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World Economic Forum Announces 100 New Technology Pioneers In 2020 Cohort

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The World Economic Forum announced today its 2020 Technology Pioneers, future headline-makers addressing global issues with cutting-edge technology. From artificial intelligence (AI) to carbon capture, this year’s cohort is using innovations to protect the climate, improve healthcare and much more, helping us to reset society and build towards a better future.

“This year’s class of Technology Pioneers are improving society and advancing their industries around the world,” said Susan Nesbitt, Head of the Global Innovators Community, World Economic Forum. “These are the companies that think differently and stand out as potential game-changers. We’re looking forward to the role they’ll play in shaping the future of their industries.”

Of the 100 firms selected, over one-quarter are female-led, more than double the industry average. These firms also come from diverse regions that stretch beyond traditional tech hubs, with companies using innovative technology in novel ways all around the world.

In Brazil, CargoX is digitizing trucking to optimize logistics that can improve the livelihood of truckers in the country. India’s ZestMoney is using its technology to transform the financial services industry, offering affordable credit to those who are unable to access this through traditional finance paths.

Each Tech Pioneer is impacting their country and their community in different ways. For example, Kenya’s Twiga is lowering food costs in Africa by using B2B data to make food supply chains more efficient.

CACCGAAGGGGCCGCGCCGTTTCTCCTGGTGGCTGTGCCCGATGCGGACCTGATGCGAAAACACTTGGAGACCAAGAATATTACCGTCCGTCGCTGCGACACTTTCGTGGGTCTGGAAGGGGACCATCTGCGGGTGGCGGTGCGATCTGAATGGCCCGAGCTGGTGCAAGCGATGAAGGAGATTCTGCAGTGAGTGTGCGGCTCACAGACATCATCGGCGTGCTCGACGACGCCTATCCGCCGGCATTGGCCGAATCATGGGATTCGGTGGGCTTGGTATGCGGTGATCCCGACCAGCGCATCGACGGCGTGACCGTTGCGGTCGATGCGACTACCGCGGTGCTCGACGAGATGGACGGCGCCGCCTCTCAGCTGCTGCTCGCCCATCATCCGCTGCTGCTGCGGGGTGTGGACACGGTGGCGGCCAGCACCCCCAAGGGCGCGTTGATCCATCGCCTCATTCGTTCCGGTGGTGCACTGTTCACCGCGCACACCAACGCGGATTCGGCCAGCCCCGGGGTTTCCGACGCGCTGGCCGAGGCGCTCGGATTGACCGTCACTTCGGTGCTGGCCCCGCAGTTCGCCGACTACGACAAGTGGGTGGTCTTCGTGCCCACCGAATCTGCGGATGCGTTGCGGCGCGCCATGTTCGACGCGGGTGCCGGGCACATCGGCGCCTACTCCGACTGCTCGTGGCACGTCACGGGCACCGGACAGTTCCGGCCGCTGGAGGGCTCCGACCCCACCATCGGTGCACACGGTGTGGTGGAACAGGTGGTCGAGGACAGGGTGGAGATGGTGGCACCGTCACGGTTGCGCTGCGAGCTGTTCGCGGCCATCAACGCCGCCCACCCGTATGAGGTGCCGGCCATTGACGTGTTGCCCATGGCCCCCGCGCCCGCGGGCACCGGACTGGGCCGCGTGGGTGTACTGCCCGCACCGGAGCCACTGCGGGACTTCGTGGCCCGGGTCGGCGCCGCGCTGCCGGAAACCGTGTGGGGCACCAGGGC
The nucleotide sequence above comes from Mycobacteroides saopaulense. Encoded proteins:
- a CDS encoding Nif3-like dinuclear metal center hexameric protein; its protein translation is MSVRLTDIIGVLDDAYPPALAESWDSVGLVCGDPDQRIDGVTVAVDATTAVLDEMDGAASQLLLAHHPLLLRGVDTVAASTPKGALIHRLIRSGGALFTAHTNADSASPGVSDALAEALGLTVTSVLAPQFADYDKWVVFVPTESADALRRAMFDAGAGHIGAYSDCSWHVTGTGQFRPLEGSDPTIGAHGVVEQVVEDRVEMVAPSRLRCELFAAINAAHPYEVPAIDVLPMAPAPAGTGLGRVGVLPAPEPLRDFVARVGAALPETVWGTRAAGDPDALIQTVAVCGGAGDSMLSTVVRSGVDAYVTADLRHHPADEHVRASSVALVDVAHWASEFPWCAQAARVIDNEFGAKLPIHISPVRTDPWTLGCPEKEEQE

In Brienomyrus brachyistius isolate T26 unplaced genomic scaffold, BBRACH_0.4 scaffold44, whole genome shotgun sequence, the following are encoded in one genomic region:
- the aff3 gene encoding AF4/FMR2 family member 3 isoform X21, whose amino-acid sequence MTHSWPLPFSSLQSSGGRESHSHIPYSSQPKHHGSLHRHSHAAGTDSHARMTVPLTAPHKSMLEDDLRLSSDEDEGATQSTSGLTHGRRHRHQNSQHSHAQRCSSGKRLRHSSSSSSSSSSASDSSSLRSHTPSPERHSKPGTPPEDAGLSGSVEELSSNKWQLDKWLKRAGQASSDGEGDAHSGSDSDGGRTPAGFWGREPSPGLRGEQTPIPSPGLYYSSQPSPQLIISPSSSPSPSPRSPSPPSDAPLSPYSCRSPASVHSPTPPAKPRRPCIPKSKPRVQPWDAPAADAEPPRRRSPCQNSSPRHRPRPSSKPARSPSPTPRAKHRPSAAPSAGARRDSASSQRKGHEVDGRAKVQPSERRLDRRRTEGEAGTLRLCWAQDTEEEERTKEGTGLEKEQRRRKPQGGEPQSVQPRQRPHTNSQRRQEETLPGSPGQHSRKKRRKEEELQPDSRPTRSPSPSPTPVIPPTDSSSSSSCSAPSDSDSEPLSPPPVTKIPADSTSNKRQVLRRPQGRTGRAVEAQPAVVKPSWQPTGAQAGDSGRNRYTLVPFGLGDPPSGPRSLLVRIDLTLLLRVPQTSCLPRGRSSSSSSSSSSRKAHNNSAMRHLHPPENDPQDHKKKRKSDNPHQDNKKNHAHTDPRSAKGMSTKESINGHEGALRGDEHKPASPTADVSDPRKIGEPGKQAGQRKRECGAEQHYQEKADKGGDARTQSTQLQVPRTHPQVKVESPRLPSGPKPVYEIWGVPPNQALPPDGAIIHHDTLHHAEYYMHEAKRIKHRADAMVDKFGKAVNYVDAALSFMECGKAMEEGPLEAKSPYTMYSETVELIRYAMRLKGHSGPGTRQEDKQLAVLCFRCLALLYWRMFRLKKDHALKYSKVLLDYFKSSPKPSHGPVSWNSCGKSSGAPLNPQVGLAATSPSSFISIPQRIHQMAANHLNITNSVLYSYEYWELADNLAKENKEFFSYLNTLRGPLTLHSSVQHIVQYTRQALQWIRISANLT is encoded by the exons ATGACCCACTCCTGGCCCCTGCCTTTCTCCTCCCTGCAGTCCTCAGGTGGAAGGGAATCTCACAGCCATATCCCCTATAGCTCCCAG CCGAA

Other economies represented include: Argentina, Austria, Brazil, China, Chile, Canada, Denmark, Finland, France, Germany, Hong Kong SAR, India, Israel, Japan, Kenya, South Korea, Luxembourg, Singapore, Switzerland, Taiwan (China), Spain, United States, United Kingdom.

As well as their regional diversity, this year’s Technology Pioneers are at the cutting-edge of a wide range of industries that span smart cities, healthcare cleantech, finance, logistics and more.

For example, the US-based Metawave is using AI and machine learning to enhance automotive sensors with the capability to make cars smarter and safer. In China, Sensoro has developed internet of things solutions to enhance smart city capabilities around the world.

Many other Technology Pioneers are focusing their innovations on combating climate change. Polystyvert focuses on implementing a circular economy for plastics; Aleph Farms focuses on advancements of alternative means that can help promote a more sustainable food system.

In addition to their long-standing contributions to their industries, many Technology Pioneers are also using their tech to support COVID-19 responses around the world. Some, like Sherlock Biosciences and Genetron Health, have helped develop rapid testing options for COVID-19. Another, Lunit, whose technology uses AI to analyse lung diseases from chest X-rays, has released its software for free online to help medical professions in the diagnostics and treatment of COVID-19 patients.

This year’s cohort selection also marks the 20th anniversary of the Technology Pioneers community. Many past recipients have gone on to become household names including, Airbnb, Google, Kickstarter, Mozilla, Palantir Technologies, Spotify, TransferWise, Twitter and Wikimedia.